David Redmon Rogers had a daughter Malinda, who in 1851 married James Gallett Willsey, and they had a son, William Riley Willsey, a great great grandson of Edward (Neddie) Boone; Mr. Willsey is now residing at Maysville in his 86th year.

Thomas Jefferson Rogers, another son of Bartlett Rogers and a nephew of Aquilla Rogers and of John Rogers who married Sarah Iverson Lewis, married at Atlas July 16, 1832, Phoebe Shinn, daughter of pioneer Daniel Shinn, who in April, 1820, hewed a road into the Pike county wilderness for the first wagon that ever rolled on the Military Tract. Thomas Jefferson Rogers and Phoebe Shinn had a daughter, Hannah Rogers, who married Harvey Elledge, son of pioneer Benjamin of the Griggsville Prairie, he a brother of Mary Elledge who was the mother of the Alcorn sisters who married the Rogers brothers.

Which suggests how intimately Evelyn Collard Fidelle's family lineage is intertwined with the lineages of some of Pike county's noted families other than those of Collard and Lewis descent.

Far back in the dim past the Rogers ancestors wrote flaming chapters in English history, among them that John Rogers mentioned by Mrs. Fidelle, English divine and first of the Marian martyrs, who was burned at the stake at Smithfield, England, in 1555. Bartlett Rogers, first of the martyr's line to settle here in the great valley, was born in North Carolina in 1771, served in the War of 1812, emigrated to Kentucky and then to Indiana, and in 1826, to Illinois.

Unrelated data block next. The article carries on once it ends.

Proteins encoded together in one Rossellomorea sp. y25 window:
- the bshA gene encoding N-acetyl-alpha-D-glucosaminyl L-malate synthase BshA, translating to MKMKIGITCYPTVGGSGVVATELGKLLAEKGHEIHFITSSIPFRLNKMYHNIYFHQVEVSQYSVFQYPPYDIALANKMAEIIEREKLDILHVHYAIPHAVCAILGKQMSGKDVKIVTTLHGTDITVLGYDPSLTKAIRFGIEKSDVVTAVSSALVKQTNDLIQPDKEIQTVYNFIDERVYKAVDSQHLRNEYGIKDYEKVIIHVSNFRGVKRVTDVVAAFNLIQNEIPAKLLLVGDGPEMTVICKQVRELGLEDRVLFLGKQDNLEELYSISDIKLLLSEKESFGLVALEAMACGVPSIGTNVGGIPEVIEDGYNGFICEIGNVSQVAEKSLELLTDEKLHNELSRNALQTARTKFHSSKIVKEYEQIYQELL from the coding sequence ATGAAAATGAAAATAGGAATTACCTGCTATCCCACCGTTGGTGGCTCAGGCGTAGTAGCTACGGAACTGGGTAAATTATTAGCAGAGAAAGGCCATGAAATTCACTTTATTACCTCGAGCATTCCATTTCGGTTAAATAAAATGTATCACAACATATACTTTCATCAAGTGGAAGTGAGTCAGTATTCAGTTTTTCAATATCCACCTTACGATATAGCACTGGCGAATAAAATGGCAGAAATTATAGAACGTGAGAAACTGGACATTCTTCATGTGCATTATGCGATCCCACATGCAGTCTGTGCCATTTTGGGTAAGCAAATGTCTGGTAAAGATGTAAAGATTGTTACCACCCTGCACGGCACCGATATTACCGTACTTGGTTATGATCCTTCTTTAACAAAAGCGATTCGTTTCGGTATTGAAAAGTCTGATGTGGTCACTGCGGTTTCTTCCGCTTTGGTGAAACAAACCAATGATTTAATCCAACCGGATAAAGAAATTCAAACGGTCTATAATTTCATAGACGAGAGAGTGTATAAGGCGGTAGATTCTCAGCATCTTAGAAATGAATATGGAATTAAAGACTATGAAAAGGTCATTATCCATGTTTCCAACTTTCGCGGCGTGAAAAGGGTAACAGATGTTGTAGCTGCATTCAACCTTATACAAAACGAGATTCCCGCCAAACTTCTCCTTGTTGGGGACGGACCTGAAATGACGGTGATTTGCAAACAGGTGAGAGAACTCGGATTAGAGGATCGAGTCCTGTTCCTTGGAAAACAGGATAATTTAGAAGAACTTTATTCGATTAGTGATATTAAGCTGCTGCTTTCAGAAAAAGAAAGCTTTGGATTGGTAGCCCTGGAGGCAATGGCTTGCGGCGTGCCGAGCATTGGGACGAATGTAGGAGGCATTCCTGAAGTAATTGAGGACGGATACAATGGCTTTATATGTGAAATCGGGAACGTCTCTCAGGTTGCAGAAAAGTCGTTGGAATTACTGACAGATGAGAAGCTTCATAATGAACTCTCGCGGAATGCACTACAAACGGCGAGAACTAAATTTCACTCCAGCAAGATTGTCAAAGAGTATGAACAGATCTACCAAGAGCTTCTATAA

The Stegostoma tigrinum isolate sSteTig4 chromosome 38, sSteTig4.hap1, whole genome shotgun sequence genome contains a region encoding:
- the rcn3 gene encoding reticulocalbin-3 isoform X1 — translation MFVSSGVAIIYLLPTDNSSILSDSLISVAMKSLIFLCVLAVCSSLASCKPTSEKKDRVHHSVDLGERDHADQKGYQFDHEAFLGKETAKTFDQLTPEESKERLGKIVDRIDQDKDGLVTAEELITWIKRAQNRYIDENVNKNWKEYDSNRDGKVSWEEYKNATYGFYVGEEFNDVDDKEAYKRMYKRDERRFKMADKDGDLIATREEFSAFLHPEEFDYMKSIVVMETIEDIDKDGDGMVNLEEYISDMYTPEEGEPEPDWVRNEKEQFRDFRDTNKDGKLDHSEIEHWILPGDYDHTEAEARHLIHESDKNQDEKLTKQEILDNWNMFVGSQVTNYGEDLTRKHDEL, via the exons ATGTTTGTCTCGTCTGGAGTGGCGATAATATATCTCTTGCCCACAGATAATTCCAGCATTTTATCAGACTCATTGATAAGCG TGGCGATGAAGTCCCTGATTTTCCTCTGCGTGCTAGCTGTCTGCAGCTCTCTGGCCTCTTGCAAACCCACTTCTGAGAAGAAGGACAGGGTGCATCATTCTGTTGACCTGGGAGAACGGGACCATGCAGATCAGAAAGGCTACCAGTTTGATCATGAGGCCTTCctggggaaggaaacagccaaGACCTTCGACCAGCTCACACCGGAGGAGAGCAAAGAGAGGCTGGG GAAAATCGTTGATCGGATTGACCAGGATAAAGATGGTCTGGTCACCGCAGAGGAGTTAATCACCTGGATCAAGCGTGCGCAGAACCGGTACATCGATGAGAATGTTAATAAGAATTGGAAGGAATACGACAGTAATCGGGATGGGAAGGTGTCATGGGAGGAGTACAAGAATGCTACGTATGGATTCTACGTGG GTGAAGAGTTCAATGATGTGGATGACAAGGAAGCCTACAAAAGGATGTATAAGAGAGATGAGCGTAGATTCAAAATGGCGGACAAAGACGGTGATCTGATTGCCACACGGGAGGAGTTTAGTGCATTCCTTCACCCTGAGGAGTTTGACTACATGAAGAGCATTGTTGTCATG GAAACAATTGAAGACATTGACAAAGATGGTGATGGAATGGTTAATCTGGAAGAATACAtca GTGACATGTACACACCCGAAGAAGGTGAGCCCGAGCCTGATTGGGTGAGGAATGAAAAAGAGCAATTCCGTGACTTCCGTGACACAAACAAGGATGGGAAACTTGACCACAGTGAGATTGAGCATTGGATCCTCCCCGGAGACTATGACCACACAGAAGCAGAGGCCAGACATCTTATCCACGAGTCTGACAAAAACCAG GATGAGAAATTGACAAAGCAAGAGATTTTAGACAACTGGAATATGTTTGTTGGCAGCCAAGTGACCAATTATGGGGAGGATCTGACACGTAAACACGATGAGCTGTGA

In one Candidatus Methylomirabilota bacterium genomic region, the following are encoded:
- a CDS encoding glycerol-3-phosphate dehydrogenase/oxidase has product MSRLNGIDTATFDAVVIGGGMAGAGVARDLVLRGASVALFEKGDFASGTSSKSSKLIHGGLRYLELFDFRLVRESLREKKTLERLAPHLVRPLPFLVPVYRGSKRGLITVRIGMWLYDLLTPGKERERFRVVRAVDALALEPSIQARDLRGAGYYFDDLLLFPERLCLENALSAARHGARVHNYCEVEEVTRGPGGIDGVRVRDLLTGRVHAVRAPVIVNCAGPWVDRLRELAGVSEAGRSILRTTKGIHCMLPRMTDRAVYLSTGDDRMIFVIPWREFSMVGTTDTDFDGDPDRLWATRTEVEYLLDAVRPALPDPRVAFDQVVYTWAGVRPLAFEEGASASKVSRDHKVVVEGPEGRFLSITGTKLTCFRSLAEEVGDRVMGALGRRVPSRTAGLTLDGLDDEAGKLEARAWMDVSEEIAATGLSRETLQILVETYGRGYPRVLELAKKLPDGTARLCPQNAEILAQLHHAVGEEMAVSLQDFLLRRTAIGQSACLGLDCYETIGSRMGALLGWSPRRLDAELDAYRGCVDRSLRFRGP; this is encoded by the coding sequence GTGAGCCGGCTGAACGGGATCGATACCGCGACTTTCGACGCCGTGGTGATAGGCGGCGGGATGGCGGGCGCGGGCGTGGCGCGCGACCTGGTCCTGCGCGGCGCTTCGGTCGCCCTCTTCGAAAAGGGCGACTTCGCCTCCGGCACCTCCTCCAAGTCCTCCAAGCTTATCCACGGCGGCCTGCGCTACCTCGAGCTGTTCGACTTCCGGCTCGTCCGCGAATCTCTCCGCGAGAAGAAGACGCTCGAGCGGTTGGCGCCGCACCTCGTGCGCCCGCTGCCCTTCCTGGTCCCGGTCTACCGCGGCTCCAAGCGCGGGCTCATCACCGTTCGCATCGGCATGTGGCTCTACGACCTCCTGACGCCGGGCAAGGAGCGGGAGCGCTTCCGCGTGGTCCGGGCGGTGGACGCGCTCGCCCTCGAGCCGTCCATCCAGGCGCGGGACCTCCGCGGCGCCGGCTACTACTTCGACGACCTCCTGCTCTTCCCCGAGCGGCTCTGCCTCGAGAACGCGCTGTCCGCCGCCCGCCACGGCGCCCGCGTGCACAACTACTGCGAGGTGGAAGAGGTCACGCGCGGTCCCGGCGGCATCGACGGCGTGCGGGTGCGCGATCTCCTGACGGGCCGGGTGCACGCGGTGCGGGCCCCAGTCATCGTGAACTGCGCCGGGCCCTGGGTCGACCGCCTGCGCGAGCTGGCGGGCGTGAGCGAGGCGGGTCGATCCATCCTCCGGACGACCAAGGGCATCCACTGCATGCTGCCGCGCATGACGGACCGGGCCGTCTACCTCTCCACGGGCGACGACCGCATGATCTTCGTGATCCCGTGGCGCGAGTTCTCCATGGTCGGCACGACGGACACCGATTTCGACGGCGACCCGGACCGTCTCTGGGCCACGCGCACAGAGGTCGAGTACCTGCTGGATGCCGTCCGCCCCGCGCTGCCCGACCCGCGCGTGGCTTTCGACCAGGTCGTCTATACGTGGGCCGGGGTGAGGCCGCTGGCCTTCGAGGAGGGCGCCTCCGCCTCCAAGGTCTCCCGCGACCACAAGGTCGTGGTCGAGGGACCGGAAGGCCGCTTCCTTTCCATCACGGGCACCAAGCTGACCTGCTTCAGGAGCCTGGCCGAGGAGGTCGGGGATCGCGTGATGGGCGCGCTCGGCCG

Aquilla Rogers, brother of Bartlett and great great grandfather of Evelyn Collard Fidelle, was a resident of Caroline county, Virginia, in the time of the Revolution. He married Nancy Jane Green of Kentucky, a member of the same family as Major General Duff Green of Kentucky and Virginia. Lewis Rogers, Aquilla's son, married Nancy A. Richards, daughter of Zadok Richards, whose wife was of the noted Wayne family which gave to American soldiery General Anthony (Mad Anthony) Wayne. Lewis Rogers was in the Indian wars in Indiana, under General William Henry Harrison, hero of Tippecanoe.